Isomäki and Punnonen  indicated that in the active stage of RA, the level of anti-inflammatory cytokine IL-4 is too low, so it may not be able to counteract the harmful effects of proinflammatory cytokines. Taki et al.  found that IL-4 may increase the probability of synovial dilatation through antiapoptosis. Krabben et al.  indicated that the changes of IL-4 and IL-4R genes are closely related to the severity of joint injury in RA. Pawlik et al.  found that IL-4 promoter polymorphism may be a genetic risk factor for the severity of RA. Sun YH et al.  believed that the gene polymorphism of IL-4 may be closely related to the occurrence of RA. Carrying T allele will greatly increase the risk of RA and reduce the mRNA expression of IL-4. Müller-Ladner et al.  indicated that IL-4 STAT is involved in the key pathogenesis of the RA synovium, and the IL-4 STAT-dependent pathway plays a role in the early and late stages of the disease and may contribute to the inhibitory immune mechanism of the RA synovium. Harada et al.  pointed out that IL-4 may downregulate rheumatoid inflammation by inducing 15-LOX and its metabolites. Miyata et al.  believed that the significant decrease in the synthesis of mRNA of IL-4 and IL10 is related to the progress and activity of RA, so the possibility of using IL-4 and IL10 to treat progressive or intractable RA should be considered. Morita et al.  found that both IL-4 and IL10 have the therapeutic potential to regulate the disease activity mediated by proinflammatory cytokines in RA. Steen-Louws et al.  developed a newly developed fusion protein of IL-4 and IL10, which can transfer a variety of proinflammatory pathways to immune regulation and inhibit proinflammatory activity in arthritis models. In addition, IL-4 mediates and regulates a variety of human host responses, such as allergy, antiparasite response, tumor immunity, and acute inflammation [54–56].
We believe that IL-4 is an anti-inflammatory cytokine. The balanced secretion of IL-4 and proinflammatory cytokines is an important condition for the normal physiological activity of joints. As the hub of the activity, the joint secretes synovial fluid and various cytokines, which can effectively cushion the stress, reduce the wear of the articular surface, and prevent the destruction of the cartilage tissue. Under normal circumstances, sufficient expression of IL-4 can effectively inhibit mild inflammation and compensate for mechanical injury caused by joint activity. Low expression of IL-4 may lead to the destruction of joint homeostasis and relative overexpression of proinflammatory cytokines, resulting in joint inflammation and bone damage. This may be a key factor leading to rheumatoid arthritis. The expression of IL-4 in women is lower than that in men, so the proportion of women in RA population is higher, and the symptoms of joint inflammation and damage are more severe than men.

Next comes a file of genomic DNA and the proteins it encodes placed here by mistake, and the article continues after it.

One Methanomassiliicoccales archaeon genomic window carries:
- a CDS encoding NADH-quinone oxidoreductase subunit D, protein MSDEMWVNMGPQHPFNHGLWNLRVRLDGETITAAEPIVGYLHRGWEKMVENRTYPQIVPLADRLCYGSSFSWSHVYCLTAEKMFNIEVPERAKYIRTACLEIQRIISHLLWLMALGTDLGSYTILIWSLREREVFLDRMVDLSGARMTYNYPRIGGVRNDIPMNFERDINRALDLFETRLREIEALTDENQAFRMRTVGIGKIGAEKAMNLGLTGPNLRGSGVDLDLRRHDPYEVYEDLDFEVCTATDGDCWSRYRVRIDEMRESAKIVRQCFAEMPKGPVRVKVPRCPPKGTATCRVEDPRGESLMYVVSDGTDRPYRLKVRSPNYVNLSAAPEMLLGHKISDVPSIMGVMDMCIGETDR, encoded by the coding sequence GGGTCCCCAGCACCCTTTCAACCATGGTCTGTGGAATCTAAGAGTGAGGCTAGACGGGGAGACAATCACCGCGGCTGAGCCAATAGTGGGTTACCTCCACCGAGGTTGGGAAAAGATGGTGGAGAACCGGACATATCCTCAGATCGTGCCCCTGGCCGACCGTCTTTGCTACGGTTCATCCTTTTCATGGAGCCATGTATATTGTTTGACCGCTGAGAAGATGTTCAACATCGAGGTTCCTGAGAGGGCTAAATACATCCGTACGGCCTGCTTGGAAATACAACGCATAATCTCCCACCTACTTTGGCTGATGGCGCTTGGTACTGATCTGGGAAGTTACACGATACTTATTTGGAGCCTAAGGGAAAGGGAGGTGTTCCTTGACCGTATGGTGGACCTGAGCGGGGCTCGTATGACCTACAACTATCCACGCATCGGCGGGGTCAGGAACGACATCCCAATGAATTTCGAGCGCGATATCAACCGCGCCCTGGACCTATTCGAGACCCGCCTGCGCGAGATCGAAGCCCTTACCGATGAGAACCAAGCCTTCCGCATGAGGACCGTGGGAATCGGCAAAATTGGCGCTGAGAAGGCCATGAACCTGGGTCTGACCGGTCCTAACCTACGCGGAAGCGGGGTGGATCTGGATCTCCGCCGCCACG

The topic of gender differences in RA deserves further discussion. The low expression of IL-4 may be the susceptibility factor of RA, which promotes the progress of RA through the pathway of cytokine-cytokine receptor interaction, Th1 and Th2 cell differentiation, Th17 cell differentiation, etc, and carries the characteristics of female dominance.
5.1. Future Perspective
RA is a chronic inflammatory disease characterized by symmetrical peripheral polyarthritis, which seriously affects the quality of life of patients. A large number of studies have shown that RA has the characteristics of gender dimorphism in clinical manifestations. Its mechanism has not been fully elucidated. This study reveals the key genes and related pathways that may lead to gender differences in the pathogenesis of RA and provides a new understanding of the pathogenesis of RA. Therefore, gender dimorphism should be considered in the research and treatment of RA. This discovery will contribute to a further comprehensive understanding of the biological characteristics of RA and provide new molecular targets for individualized therapy.
5.2. Summary Points
(i)The gene expression data of GSE55457 were analyzed by bioinformatics method to find out the DEGs and related pathways between the RA and No-RA group and male and female RA groups(ii)We found that they share common hub genes(iii)We identified the key genes and related pathways that lead to gender differences from the network between hub genes and KEGG pathways(iv)By combining with quantitative real-time PCR, Western blot analysis, and previous studies, we found that IL-4 may be the key gene leading to gender differences in RA(v)Our study provides new insights into the pathogenesis of RA and a new molecular target for individualized therapy
|DEGs:||Differentially expressed genes|
|KEGG:||Kyoto Encyclopedia of Genes and Genomes|
|SPSS:||Statistical Program for Social Sciences|
The datasets supporting the conclusions of this article are available in the GEO repository, https://www.ncbi.nlm.nih.gov/geo/.
Conflicts of Interest
The authors declare that they have no existing conflicts of interest concerning this article.
Chaojie Yu designed the study. Xinli Zhan provides financial support through the fund. Xinli Zhan and Chong Liu supervised the study. Chaojie Yu, Chong Liu, Jie Jiang, Hao Li, Jiarui Chen, and Tianyou Chen analyze the data. Chaojie Yu and Jie Jiang did the digital visualization. Chaojie Yu wrote and revised the manuscript. All authors read and approved the final manuscript. All the authors agreed to publish the article. Chaojie Yu and Chong Liu contributed equally to this work and should be regarded as co-first authors.
The study was supported by the National Natural Science Foundation of China (Nos. 81560359 and 81860393).